Fish Curing and Paul’s Spiced Marlin Ham on the Bone

Learn the proper way to cure a delicate protein like fish and put your newfound skills to use by creating a marlin ham.

| October 2019

spiced-marlin 

When dealing with a protein as delicate as fish that’s prone to spoiling, it is important to understand the preservation methods that are needed in your culinary artillery to combat waste. The curing of fish has been seen for centuries as one such method of preservation – its primary function being to draw moisture out of food by the process of osmosis.

At Fish Butchery we use curing as a way to bring value to those less appreciated parts of the fish. Be it the hearts, spleen, thin belly flaps with little flesh, or those smaller fish that may be perfect to eat raw from days one to three but lose their lustre quickly. As we handle large volumes, we don’t see the need to purchase fish with the single purpose to cure. Rather, we cut what we need for fresh and the cuts that don’t present the way we want become cured or processed items.

I was fortunate when I opened Fish Butchery to employ the talents of Paul Farag. Paul had years of experience as a restaurant chef working in some of the best kitchens in both Sydney and London. The first day I spoke with him about working together at Fish Butchery, he was a little hesitant, as his previous experiences and training had been predominantly meat focused, but I felt this was in fact a huge advantage in terms of what I wanted to achieve.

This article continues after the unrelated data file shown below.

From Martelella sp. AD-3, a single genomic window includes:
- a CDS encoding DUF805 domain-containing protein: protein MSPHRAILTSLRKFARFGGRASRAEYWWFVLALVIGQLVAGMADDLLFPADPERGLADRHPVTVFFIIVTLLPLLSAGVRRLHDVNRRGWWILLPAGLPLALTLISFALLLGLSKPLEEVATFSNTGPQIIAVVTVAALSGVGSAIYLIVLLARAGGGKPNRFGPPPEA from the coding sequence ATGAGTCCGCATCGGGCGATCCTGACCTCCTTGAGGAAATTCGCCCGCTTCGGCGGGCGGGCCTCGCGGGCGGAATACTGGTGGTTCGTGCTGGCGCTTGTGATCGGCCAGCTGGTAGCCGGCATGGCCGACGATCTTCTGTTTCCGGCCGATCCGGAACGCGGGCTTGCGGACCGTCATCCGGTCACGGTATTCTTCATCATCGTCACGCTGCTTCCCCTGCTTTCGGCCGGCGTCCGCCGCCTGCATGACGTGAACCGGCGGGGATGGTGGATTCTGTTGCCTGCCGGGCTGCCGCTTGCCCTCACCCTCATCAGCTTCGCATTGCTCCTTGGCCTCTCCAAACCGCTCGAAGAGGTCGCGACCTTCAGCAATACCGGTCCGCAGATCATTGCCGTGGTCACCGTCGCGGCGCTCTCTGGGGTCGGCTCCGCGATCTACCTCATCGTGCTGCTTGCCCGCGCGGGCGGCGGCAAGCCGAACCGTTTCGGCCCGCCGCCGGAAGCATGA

Curing a fish that’s in season and at its peak is a way of suspending a particular moment in time that will yield a far better result. Just remember that when handling raw and cured fish, it is imperative that the strictest of hygienic conditions are demonstrated. Wear disposable gloves to handle your fish at all times and be sure to use sterilised containers for storage.

Paul’s Spiced Marlin Ham on the Bone

This extraordinary ham is one that Paul Farag developed very early on at Fish Butchery, and it showcases both his creativity and flawless technique. If you can’t find striped marlin, use tuna, albacore, swordfish, spearfish or moonfish instead. For this particular recipe, I recommend you use the lower half of the fish. Request that the fish be cut just below the anus so that the flesh that remains on the bone is free of pin bones (the shape of this section of the fish also resembles a leg of ham).






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